Freedom of the press is a bastion of a thriving democracy, and we must do all we can to preserve it. Ch’ng Chin Yeow writes.
The failure of democracy in the US under outgoing President Donald Trump is by no means a failure of democracy as a whole.
Indeed, the US under an authoritarian leader like Trump has revealed how a country with insufficient checks and balances can descend into chaos. In many ways, Trump has been almost a dictator, wielding and some might say abusing his power.
Trump’s Republican politicians are afraid of him because he can ruin their political careers by rallying his supporters against them. Some of these Republican politicians are also trying not to antagonise Trump and his supporters because they are vying to inherit Trump’s support base, potentially by imitating his rhetoric once he is no longer President.
Fareed Zakaria of the Washington Post and CNN (8 November tweet) talks about how the US under Trump was on the verge of descending into an illiberal democracy. This is defined as a system where elections are held with popular participation, but the leaders use their power to attack the rule of law, minority rights, the freedom of the press, and other institutions, procedures and norms that make up the core of constitutional governments.
Fortunately, Americans came out in droves to vote Trump out in the 2020 presidential election. The election showed the US still had some checks and balances in its liberal democracy, unlike other authoritarian regimes.
Autocratic and other self-serving leaders try to hold on to power with their iron grip. The methods they use may vary.
Trump’s prolonged refusal to acknowledge his defeat at the presidential election was reminiscent of dictators around the world. He used all possible means to try to steal the election. These included asking the swing states’ legislature (Michigan and Pennsylvania which he lost) to certify him the winner, packing the court with conservative Republican judges, hoping they would rule in his favour on matters pertaining to the election results. But thus far he has had no success as he and his legal team have not been able to provide any compelling evidence.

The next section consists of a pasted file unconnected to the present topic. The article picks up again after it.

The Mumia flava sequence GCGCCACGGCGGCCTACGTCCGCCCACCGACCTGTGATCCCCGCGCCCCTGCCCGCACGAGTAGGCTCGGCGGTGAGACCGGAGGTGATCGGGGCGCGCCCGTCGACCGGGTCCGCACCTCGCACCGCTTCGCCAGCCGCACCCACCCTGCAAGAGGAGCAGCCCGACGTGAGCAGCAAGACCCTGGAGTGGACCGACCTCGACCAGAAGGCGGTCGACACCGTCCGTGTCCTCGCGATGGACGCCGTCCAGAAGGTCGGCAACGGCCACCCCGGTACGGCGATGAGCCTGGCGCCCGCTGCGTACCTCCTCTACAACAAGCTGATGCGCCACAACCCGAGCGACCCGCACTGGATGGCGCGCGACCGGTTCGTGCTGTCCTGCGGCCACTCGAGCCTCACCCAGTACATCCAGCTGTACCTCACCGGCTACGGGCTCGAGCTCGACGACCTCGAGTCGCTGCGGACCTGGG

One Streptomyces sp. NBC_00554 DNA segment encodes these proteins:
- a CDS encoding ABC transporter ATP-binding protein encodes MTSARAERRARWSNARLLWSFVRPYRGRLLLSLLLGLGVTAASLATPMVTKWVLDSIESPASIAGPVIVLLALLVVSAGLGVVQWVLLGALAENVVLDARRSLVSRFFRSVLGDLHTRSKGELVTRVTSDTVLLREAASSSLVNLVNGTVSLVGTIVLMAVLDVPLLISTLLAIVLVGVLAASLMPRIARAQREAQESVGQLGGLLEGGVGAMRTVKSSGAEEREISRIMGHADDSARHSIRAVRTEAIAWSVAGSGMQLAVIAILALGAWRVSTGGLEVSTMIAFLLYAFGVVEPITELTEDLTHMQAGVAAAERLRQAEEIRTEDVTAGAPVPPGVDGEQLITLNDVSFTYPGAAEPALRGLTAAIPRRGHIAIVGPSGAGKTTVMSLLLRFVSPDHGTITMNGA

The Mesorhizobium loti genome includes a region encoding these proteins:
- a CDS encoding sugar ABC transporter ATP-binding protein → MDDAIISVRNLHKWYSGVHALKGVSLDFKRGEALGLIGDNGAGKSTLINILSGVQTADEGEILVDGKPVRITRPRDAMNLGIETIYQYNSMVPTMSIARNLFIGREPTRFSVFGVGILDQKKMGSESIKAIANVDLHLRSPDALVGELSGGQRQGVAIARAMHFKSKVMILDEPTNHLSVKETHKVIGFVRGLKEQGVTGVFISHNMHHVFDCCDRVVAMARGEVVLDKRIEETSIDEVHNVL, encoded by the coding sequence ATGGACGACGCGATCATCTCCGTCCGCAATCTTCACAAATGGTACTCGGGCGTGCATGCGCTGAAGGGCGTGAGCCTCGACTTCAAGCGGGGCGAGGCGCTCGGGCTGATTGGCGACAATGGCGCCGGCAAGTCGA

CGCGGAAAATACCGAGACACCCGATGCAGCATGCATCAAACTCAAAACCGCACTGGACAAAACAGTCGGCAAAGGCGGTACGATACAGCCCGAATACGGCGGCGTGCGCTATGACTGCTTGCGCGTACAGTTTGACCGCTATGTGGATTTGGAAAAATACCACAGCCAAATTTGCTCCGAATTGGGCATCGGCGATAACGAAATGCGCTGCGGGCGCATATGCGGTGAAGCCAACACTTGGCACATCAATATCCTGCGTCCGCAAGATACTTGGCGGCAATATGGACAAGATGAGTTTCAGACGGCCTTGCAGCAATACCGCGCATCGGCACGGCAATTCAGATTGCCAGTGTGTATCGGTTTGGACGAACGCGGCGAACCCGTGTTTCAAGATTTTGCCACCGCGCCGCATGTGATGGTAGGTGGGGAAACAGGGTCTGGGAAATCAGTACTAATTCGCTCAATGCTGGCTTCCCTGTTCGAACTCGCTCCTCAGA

In Malaysia, many believe that there was an attempt to overturn the popular vote after Pakatan Harapan won the 2018 general election. Mahathir was kept waiting to be sworn in. Many PH supporters were nervous including Mahathir’s son Mukhriz who tweeted: ’’Setelah lama menunggu, Ayahanda Tun Dr Mahathir mendapat Perkena untuk mengangkat sumpah sebagai Perdana Menteri Malaysia jam 9.30 malam nanti. Syukur Alhamdullilah” (After a long wait, my father Tun Dr Mahathir has received consent to be sworn in as Malaysia’s Prime Minister at 9.30pm. Thanks be to God).
Even Mahathir was concerned. He held a press conference the morning after, addressing the urgency of being sworn in as prime minister.
Many Malaysians were worried that in those last critical hours, Najib was still trying to form a government by allegedly enticing defectors to his Barisan Nasional.
Assorted tools for stealing elections
Other tools available to steal a free and fair election include money politics in its many forms (eg enticing voters with cash, sumptuous door prizes during campaigning and paying for defections), gerrymandering and crowding the field of candidates. CNN exposed that two ‘ghost candidates’ were included in the two Florida Senate races by the Republican Party and successfully defeated the Democrats candidates by taking votes away from them.
Desperate leaders might even declare fake election results or attempt to declare a state of emergency to hold on to power.
Many Malaysians were duly concerned that Muhyiddin’s recent attempt requesting the King to declare a state of emergency was an attempt to hold his fragile backdoor government together. Malaysians are quite familiar with some of these tools.
Tactics of hate, fear and blame
All demagogue leaders including Trump play the blame game by making others scapegoats. He painted the blacks as the Antifa, the radical liberal left that is out to destroy American values. He painted the Democrats as the socialists (some of his people even used the term communist) to scare Americans. He was able to influence his supporters by telling them what they want to hear, whether it was some racist rhetoric or blaming others for their grievances.